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Legislative Assembly for the ACT: 1996 Week 10 Hansard (3 September) . . Page.. 2929 ..

Exposure Draft and Paper

Debate resumed from 23 May 1996, on motion by Mr Humphries:

That the Assembly takes note of the papers.

MS FOLLETT (11.33): I will speak fairly briefly on this matter, Mr Speaker, as it is an exposure draft that the Assembly is considering, rather than the Bill itself. I imagine that there will be a more substantive debate once the Bill has been presented. I am happy at this stage to indicate that I support the direction of policy change and the initiatives that are contained in the exposure draft in relation to the small claims administration of the Territory.

Mr Speaker, the review of the Small Claims Court system was commenced or announced in 1993, so we have taken quite some time to get to the point of having draft legislation before us. I believe that it is about 22 years since the Small Claims Court was first instituted, so the review of those arrangements is certainly wellnigh due and I am glad to see that it is being done quite comprehensively. The key changes that are flagged in the exposure draft are several. It does appear to have been a quite comprehensive review. The first and most major change probably is to change the status of the Small Claims Court to a tribunal and to rename it the Small Claims Tribunal. I think it is important that we ensure at all times that this court or, as it will be known, this tribunal remains accessible to the overwhelming majority of the community, and I believe that naming it a tribunal rather than a court does go some way towards breaking down what might be a hesitation or intimidation people might experience about going to court. This court should be accessible to everybody who feels the need for redress and I think that changing the name to a tribunal goes some way.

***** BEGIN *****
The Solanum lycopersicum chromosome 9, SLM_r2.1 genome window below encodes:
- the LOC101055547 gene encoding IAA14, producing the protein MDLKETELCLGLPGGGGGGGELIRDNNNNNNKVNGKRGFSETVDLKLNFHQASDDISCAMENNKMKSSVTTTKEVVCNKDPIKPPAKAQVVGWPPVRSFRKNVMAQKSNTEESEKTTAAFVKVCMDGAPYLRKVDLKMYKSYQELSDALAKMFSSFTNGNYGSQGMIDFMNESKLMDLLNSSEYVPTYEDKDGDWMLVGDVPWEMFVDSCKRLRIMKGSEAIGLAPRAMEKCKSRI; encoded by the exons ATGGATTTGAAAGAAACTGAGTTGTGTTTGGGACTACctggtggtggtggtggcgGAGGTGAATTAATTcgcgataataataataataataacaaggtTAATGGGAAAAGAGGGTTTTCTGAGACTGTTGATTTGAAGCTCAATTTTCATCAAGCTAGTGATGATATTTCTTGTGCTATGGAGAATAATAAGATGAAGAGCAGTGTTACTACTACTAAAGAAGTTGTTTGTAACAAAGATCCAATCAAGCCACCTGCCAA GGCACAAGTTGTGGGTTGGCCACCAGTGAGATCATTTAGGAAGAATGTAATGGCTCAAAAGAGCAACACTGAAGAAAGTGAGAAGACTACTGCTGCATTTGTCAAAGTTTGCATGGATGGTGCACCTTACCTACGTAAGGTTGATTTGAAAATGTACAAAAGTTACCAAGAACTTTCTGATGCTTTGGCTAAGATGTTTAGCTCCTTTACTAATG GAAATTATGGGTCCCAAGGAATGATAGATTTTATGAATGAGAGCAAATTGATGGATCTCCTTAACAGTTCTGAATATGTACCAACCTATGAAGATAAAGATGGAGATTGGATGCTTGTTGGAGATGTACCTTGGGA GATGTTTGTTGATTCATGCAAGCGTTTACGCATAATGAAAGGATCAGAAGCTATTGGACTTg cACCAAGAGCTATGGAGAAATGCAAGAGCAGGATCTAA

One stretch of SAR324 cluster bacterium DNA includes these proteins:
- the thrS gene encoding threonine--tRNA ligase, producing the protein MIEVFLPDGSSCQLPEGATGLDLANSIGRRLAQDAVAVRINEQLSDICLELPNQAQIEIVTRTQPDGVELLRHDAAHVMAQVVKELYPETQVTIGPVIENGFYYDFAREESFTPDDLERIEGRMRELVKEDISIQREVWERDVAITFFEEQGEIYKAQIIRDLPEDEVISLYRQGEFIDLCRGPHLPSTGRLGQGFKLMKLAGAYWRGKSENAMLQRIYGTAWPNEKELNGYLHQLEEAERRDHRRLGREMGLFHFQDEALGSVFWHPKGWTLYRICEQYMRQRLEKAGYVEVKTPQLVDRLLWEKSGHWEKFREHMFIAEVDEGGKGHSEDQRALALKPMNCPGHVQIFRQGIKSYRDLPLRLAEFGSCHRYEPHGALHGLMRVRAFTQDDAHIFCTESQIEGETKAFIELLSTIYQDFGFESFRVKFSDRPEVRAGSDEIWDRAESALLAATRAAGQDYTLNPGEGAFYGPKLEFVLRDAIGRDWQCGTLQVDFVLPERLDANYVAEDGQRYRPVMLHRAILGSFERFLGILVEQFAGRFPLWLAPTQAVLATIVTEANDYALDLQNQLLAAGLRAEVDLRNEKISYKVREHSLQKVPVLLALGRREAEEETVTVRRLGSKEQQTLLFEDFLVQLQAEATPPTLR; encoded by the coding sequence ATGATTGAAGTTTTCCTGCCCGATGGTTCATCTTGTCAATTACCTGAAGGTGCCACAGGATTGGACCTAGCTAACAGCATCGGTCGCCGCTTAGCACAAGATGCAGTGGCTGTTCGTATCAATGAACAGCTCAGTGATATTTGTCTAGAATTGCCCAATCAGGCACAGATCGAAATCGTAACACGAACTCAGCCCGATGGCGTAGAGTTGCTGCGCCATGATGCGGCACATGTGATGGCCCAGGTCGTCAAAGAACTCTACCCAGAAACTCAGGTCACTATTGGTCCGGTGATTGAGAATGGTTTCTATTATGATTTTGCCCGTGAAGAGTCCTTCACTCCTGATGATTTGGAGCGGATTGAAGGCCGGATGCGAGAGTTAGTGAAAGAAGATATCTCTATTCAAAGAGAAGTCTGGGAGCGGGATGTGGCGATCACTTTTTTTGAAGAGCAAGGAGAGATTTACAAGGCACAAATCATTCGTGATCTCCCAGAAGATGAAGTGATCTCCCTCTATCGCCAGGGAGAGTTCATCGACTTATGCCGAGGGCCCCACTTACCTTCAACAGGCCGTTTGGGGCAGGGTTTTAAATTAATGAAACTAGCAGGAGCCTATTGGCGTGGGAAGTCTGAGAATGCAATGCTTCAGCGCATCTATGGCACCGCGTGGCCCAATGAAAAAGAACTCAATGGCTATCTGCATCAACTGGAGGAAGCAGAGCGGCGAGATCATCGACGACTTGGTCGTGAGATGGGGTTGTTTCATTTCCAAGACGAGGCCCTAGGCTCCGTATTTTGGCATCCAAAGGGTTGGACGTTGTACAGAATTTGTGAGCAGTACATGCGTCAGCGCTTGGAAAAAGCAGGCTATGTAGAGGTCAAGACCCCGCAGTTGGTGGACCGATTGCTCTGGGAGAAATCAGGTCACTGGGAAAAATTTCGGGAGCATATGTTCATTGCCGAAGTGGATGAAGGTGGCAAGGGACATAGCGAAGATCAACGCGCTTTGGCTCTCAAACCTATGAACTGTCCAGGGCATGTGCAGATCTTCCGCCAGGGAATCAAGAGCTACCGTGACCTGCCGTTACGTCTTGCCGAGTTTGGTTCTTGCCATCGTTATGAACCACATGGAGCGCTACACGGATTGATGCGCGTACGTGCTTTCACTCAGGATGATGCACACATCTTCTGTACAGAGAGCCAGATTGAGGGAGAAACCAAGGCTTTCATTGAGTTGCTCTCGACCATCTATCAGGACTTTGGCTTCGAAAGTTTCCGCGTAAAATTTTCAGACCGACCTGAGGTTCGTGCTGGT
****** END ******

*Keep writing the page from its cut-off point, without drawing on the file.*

I do want to flag with the Minister that I was very attracted to the notion of changing the name to the Consumer and Small Claims Tribunal. I have looked carefully at the Minister's arguments against making that change and I have to say that I found most of them pretty spurious. I believe it would be a very good move indeed to refer to the tribunal as the Consumer and Small Claims Tribunal in order to indicate very clearly that this is one area where consumers may obtain redress when they believe they have been wronged. There is no such other tribunal. I think the Minister made the point that he believed that calling it a Consumer and Small Claims Tribunal would unduly narrow the focus of the tribunal. I do not agree, Mr Speaker. I think that including the word "consumer" in the title would broaden the appeal of the body and make it very clear to far more people that it is an accessible area for them to seek redress.

The draft also broadens some of the powers of the tribunal, Mr Speaker, notably in relation to actions for trespass. Again I think that is a step that is well overdue. It has been the case that in relation to complaints of trespass it has been very difficult for people to seek recourse under the law. The Bill goes further than that. It gives the tribunal some jurisdiction in disputes under the Common Boundaries Act, which relates to dividing fences and walls and so on. That, again, is a matter which I have had something to do with as an elected representative, and I will be very pleased to see a tribunal with the power over those matters.

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